SHOCKER – ‘NORMAL’ NEWS! Svalbard again top ‘TV auction’ donor as per-person average of 397 kr. and 1M kr. total similar to past years, despite COVID-19 impairments


It’s such an exceedingly rare ordinary and good bit of “news we report every year” during the current surreal COVID-19 times it’s truly exceptional news indeed: Svalbard is yet again the highest per-person contributor to a nationwide “TV auction” fundraiser – and the individual and areawide donations are remarkably similar to recent years despite some limitations on activities due to virus-mandated restrictions.


Anne Lise Klungseth Sandvik, head of this year’s local fundraising campaign, and Sveinung Lystrup Thesen, using a bottle of hand sanitizer as a temporary gavel, preside over an auction at Kulturhuset on Sunday as the finale in a month-long series of events. Photo by Mark Sabbatini / Icepeople.

Svalbard residents donated slightly more than 397 kroner per-person, resulting in a far more dominating first-place finish than some recent “narrow margin” years, as the next place finishers were Utsira at 294.58 kroner and Træna at 202.82 kroner, according to NRK, which hosts the annual campaign.

The “win” came despite the fact the COVID-19 pandemic has inflicted the harshest economic impact on Longyearbyen among Norwegian municipalities, including massive layoffs and some businesses suffering a near-total loss of income since March.

“It all went well and I’m not surprised,” Anne Lise Klungseth Sandvik, head of the local fundraising campaign for many years, stated in an online interview. “I knew that the generosity is huge here and people want to support the TV auction. I feel that people like the fact that we top the list every year.”


A potential bidder inspects a handmade clock on one of the tables featuring items for bid during Sunday’s auction at Kulturhuset. Photo by Mark Sabbatini / Icepeople.

A total of nearly one million kroner was collected in Svalbard as of late Sunday night. About 465,000 kroner of that came from a multi-auction auction during the evening at Kulturhuset where roughly 100 items – including many unique/eccentric items such as cruises on the governor’s service vessel and person concerts by local musicians – were up for bid.

But while the event is the traditional local finale, there were notable virus-related differences this year include a limit on the number of in-person attendees, resulting in an online live broadcast so viewers could also submit bids. There were also minor noticeable moments in a night filled with the typical humor accompanying the long “sales pitch,” including longtime auctioneer Sveinung Lystrup Thesen getting the bidding going using a bottle of hand sanitizer as a temporary replacement for a gavel.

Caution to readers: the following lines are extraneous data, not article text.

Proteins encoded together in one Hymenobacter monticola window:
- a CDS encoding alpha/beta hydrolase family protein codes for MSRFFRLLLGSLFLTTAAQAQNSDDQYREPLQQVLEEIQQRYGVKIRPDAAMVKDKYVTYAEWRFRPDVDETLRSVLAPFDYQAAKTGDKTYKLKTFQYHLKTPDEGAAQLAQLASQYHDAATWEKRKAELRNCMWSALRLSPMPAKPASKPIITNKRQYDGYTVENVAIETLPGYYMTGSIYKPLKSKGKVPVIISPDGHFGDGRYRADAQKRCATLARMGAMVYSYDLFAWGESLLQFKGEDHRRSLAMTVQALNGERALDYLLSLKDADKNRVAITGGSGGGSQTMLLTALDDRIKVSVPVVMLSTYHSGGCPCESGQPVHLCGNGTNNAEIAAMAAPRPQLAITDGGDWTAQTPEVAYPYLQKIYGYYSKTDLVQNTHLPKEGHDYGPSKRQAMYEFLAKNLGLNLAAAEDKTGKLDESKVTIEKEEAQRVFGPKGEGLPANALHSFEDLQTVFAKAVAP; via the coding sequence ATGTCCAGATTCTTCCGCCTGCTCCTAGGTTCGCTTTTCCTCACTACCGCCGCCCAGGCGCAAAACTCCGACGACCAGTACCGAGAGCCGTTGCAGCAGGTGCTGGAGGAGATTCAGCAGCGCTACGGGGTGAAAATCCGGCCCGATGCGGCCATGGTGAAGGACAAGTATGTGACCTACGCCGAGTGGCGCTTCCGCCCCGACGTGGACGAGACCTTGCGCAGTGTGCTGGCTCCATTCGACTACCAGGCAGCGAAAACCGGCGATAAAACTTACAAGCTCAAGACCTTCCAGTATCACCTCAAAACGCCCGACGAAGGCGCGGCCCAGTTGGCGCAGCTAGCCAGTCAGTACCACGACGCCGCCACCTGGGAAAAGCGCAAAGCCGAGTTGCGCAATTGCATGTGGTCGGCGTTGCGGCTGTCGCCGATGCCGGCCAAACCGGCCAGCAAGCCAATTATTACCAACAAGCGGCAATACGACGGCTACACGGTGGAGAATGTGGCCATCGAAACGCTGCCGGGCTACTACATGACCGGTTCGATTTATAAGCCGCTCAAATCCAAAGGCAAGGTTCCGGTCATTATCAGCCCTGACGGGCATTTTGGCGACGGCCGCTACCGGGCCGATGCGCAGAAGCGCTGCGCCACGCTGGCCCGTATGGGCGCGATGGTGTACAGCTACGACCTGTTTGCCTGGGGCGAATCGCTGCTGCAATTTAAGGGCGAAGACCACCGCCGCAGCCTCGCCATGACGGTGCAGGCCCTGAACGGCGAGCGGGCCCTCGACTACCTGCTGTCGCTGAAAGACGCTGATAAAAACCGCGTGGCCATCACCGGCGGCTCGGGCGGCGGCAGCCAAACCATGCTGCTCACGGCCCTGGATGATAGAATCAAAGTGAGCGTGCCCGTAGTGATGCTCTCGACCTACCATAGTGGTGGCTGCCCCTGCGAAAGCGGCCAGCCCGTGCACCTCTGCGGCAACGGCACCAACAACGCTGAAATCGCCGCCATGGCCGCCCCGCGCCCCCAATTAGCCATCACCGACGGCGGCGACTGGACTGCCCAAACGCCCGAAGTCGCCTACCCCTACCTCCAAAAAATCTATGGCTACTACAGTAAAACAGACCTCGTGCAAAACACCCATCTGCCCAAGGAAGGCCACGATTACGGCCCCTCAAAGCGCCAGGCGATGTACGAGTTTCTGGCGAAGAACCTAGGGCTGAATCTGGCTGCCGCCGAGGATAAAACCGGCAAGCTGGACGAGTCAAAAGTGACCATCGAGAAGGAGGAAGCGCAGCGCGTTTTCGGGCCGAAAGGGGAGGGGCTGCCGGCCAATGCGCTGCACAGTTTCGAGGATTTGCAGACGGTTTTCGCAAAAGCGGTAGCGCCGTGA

Last year’s Svalbard campaign also raised just short of one million kroner, with residents donating about 420 kroner per-person.

This year’s nationwide campaign raised 215 million kroner, an average of 40.43 kroner per resident, with the proceeds going to the World Wildlife Fund (WWF) to boost its effort to reduce plastic and other waste in oceans – an issue posing a direct and increasing threat along most of Svalbard’s shores. But the nationwide campaign also had its unique struggles due to the virus – and partisan politics.


Svalbard again finished first overall nationally among the 357 municipalities participating in this year’s national TV auction. Graph courtesy of NRK.

“Due to the corona situation, the TV campaign became fully digital this year,” NRK stated in its summary, noting among other things there were no door-to-door collections for the first time. “In addition, 23 municipalities boycotted the campaign because WWF wants more predators in Norwegian nature. There was, therefore, tension about what the end result would be.”

Sandvik, who was brought in to chair this year’s local campaign at the last moment after saying she wanted to retire from the duty this year, said the effort again proved rewarding despite the virus-related struggles.

“Hard times, yes, but still many of us can live normal lives, and we want to have some entertainment and activities,” she said.

“Still, I hope to retire next year and not be in charge.”